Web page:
But the fact is the decision would be made by a judge, not by a billionaire from California. He may be the catalyst—and I’m not saying he is coming, someone would be the catalyst, whoever brought the lawsuit, but the decision would be made by the judge on the merits.
We can’t deny that we’re failing our children of color. We just can’t deny that. The issue has been studied to death. We don’t need to study it anymore. We’re failing. We lost generations of kids who have not been educated.
If people just look at this from their own self-interest, it’s not in their self-interest. In St. Paul, approximately 30 percent of the school-age population is Caucasian. The rest are children of color. This is our economic future.
In Minneapolis we have a very high percentage of children of color. They are going to be the leaders of our state very soon — within 10 years, 15 years. They’re going to be the ones who drive our economy. And unless we educate them, we’re going to fall behind dramatically.
When I say to people is, if you don’t want to look at it as being right — which I think it is, I think it’s the civil rights issue of our time — look at it in your own self-interest.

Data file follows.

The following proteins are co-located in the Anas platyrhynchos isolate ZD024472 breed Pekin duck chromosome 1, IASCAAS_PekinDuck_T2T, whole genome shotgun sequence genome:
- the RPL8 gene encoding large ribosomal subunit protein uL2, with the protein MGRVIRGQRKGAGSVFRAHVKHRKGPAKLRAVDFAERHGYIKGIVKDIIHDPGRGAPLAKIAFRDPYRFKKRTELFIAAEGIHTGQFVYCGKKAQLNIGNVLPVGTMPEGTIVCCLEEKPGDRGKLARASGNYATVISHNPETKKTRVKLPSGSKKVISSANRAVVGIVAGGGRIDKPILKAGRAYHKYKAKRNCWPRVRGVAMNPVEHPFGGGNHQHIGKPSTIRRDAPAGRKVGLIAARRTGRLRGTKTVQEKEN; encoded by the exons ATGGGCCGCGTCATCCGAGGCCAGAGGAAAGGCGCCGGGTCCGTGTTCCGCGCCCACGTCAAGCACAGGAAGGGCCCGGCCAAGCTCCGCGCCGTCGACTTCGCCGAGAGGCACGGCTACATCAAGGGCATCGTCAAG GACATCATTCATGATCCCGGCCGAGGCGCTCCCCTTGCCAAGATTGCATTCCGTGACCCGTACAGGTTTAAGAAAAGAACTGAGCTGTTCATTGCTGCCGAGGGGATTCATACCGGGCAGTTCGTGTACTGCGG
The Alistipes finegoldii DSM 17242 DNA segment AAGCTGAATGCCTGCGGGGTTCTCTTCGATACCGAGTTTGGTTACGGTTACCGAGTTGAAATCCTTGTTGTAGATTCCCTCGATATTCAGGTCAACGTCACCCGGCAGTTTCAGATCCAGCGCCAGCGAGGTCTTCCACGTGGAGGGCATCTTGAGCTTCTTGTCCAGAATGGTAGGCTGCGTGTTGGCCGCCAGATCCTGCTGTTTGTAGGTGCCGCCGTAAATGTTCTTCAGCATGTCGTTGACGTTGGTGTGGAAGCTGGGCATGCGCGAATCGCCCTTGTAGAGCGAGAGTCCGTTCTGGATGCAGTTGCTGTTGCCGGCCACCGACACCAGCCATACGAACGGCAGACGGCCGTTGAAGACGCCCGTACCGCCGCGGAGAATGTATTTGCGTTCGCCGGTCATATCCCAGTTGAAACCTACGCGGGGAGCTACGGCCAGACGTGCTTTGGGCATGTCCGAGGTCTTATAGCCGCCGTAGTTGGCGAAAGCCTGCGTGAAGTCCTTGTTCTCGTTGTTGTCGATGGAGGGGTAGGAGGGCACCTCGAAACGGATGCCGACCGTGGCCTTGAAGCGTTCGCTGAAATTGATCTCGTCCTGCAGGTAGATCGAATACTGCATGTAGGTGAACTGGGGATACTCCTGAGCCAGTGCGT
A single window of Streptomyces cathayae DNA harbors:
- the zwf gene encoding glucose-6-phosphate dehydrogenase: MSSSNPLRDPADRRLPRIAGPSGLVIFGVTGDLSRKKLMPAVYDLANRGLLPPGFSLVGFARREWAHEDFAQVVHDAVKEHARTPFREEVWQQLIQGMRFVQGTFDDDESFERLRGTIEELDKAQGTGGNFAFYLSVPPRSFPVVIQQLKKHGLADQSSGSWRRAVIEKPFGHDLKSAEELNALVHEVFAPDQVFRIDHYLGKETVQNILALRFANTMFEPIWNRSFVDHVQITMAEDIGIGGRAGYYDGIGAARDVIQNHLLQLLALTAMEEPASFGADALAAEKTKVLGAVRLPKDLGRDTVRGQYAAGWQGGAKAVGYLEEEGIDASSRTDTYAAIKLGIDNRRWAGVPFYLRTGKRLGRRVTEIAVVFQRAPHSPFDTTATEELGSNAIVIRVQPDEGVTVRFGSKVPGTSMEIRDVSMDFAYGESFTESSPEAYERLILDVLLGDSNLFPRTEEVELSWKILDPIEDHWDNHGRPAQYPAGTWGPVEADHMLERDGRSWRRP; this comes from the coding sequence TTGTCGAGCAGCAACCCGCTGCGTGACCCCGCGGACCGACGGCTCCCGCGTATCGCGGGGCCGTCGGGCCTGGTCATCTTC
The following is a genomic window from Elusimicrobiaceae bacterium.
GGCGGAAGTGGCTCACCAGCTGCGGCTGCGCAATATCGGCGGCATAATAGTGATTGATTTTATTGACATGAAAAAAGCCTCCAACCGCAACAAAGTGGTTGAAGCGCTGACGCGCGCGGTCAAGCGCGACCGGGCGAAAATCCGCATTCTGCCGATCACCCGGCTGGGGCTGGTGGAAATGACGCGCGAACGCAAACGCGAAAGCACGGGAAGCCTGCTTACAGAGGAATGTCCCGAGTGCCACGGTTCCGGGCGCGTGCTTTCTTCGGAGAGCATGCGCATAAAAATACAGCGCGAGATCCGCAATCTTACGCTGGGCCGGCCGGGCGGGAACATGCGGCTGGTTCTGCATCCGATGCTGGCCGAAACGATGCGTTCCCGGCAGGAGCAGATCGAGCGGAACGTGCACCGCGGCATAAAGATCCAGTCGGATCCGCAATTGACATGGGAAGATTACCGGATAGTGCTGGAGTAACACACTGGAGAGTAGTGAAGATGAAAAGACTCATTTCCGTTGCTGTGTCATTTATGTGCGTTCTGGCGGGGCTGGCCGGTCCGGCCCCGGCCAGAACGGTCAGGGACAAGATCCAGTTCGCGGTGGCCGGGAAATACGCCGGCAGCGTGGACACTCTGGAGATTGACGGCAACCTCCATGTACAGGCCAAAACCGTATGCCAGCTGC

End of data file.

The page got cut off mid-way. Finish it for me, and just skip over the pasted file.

I look at this as a basic constitutional right of our children to be educated. Their constitutional rights are being violated. In Minnesota we have a constitutional provision that says that all children are entitled to a quality education. And it’s undeniable, they’re not getting a quality education.
As I said, I don’t think all of the cause of that ought to be placed on the teacher’s head. When I ran for [U.S.] Senate, I ran into teachers in every village, town, city in Minnesota. The overwhelming majority are outstanding. They were digging into their own pockets to get supplies for the kids.
We have to be very careful how we discuss these issues. And we have to get away from the blame game and look at how do we more effectively advance quality people within the system. And one of the ways to do that is to eliminate bad teachers, and you can’t tell me there aren’t bad teachers.
Basically, the union takes the position that there are no bad teachers. They won’t say that directly but in effect that’s what their policies are. It shouldn’t take years to eliminate inadequate teachers from the classroom. It’s part of the solution, and has to be addressed. And it is within their power to help address that.